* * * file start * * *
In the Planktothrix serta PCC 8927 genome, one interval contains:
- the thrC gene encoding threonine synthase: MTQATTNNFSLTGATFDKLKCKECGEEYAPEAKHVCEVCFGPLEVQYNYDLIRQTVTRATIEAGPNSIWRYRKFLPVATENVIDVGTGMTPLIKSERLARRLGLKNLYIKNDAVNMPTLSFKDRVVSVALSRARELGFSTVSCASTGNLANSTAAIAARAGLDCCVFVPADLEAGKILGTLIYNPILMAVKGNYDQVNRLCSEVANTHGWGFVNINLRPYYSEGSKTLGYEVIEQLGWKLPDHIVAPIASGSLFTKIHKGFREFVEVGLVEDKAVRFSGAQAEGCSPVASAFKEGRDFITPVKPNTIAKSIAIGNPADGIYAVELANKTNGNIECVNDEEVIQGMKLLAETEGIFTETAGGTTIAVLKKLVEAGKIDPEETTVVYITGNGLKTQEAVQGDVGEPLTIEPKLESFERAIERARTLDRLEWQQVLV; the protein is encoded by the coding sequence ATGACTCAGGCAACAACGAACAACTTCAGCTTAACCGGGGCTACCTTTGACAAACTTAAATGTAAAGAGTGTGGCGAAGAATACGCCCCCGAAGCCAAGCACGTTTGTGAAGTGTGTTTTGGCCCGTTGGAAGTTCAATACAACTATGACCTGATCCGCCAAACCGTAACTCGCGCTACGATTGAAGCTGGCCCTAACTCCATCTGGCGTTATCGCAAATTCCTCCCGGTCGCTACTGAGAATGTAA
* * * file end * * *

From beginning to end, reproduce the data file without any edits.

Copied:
In the Planktothrix serta PCC 8927 genome, one interval contains:
- the thrC gene encoding threonine synthase: MTQATTNNFSLTGATFDKLKCKECGEEYAPEAKHVCEVCFGPLEVQYNYDLIRQTVTRATIEAGPNSIWRYRKFLPVATENVIDVGTGMTPLIKSERLARRLGLKNLYIKNDAVNMPTLSFKDRVVSVALSRARELGFSTVSCASTGNLANSTAAIAARAGLDCCVFVPADLEAGKILGTLIYNPILMAVKGNYDQVNRLCSEVANTHGWGFVNINLRPYYSEGSKTLGYEVIEQLGWKLPDHIVAPIASGSLFTKIHKGFREFVEVGLVEDKAVRFSGAQAEGCSPVASAFKEGRDFITPVKPNTIAKSIAIGNPADGIYAVELANKTNGNIECVNDEEVIQGMKLLAETEGIFTETAGGTTIAVLKKLVEAGKIDPEETTVVYITGNGLKTQEAVQGDVGEPLTIEPKLESFERAIERARTLDRLEWQQVLV; the protein is encoded by the coding sequence ATGACTCAGGCAACAACGAACAACTTCAGCTTAACCGGGGCTACCTTTGACAAACTTAAATGTAAAGAGTGTGGCGAAGAATACGCCCCCGAAGCCAAGCACGTTTGTGAAGTGTGTTTTGGCCCGTTGGAAGTTCAATACAACTATGACCTGATCCGCCAAACCGTAACTCGCGCTACGATTGAAGCTGGCCCTAACTCCATCTGGCGTTATCGCAAATTCCTCCCGGTCGCTACTGAGAATGTAA